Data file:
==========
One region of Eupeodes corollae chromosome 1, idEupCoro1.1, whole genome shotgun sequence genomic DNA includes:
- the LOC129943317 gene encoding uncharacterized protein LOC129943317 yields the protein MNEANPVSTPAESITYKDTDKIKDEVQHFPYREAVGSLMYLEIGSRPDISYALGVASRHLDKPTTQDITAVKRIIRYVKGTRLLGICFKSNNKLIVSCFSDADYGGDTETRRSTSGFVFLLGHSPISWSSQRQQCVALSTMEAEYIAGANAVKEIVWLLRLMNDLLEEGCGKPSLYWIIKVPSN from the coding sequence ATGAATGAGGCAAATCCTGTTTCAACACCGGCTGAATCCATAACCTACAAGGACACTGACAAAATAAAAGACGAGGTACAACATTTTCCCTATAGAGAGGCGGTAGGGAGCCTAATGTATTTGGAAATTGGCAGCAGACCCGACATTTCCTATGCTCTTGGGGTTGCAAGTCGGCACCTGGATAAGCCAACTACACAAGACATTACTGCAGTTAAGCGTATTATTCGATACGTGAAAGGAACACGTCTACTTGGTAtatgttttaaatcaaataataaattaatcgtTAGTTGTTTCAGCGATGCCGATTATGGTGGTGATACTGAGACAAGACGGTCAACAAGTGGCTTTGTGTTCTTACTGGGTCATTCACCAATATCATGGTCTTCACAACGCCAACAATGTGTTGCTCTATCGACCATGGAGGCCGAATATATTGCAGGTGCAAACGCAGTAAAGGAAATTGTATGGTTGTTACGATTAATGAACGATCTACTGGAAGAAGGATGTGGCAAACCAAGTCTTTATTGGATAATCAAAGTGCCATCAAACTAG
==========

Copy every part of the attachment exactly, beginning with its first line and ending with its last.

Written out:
One region of Eupeodes corollae chromosome 1, idEupCoro1.1, whole genome shotgun sequence genomic DNA includes:
- the LOC129943317 gene encoding uncharacterized protein LOC129943317 yields the protein MNEANPVSTPAESITYKDTDKIKDEVQHFPYREAVGSLMYLEIGSRPDISYALGVASRHLDKPTTQDITAVKRIIRYVKGTRLLGICFKSNNKLIVSCFSDADYGGDTETRRSTSGFVFLLGHSPISWSSQRQQCVALSTMEAEYIAGANAVKEIVWLLRLMNDLLEEGCGKPSLYWIIKVPSN from the coding sequence ATGAATGAGGCAAATCCTGTTTCAACACCGGCTGAATCCATAACCTACAAGGACACTGACAAAATAAAAGACGAGGTACAACATTTTCCCTATAGAGAGGCGGTAGGGAGCCTAATGTATTTGGAAATTGGCAGCAGACCCGACATTTCCTATGCTCTTGGGGTTGCAAGTCGGCACCTGGATAAGCCAACTACACAAGACATTACTGCAGTTAAGCGTATTATTCGATACGTGAAAGGAACACGTCTACTTGGTAtatgttttaaatcaaataataaattaatcgtTAGTTGTTTCAGCGATGCCGATTATGGTGGTGATACTGAGACAAGACGGTCAACAAGTGGCTTTGTGTTCTTACTGGGTCATTCACCAATATCATGGTCTTCACAACGCCAACAATGTGTTGCTCTATCGACCATGGAGGCCGAATATATTGCAGGTGCAAACGCAGTAAAGGAAATTGTATGGTTGTTACGATTAATGAACGATCTACTGGAAGAAGGATGTGGCAAACCAAGTCTTTATTGGATAATCAAAGTGCCATCAAACTAG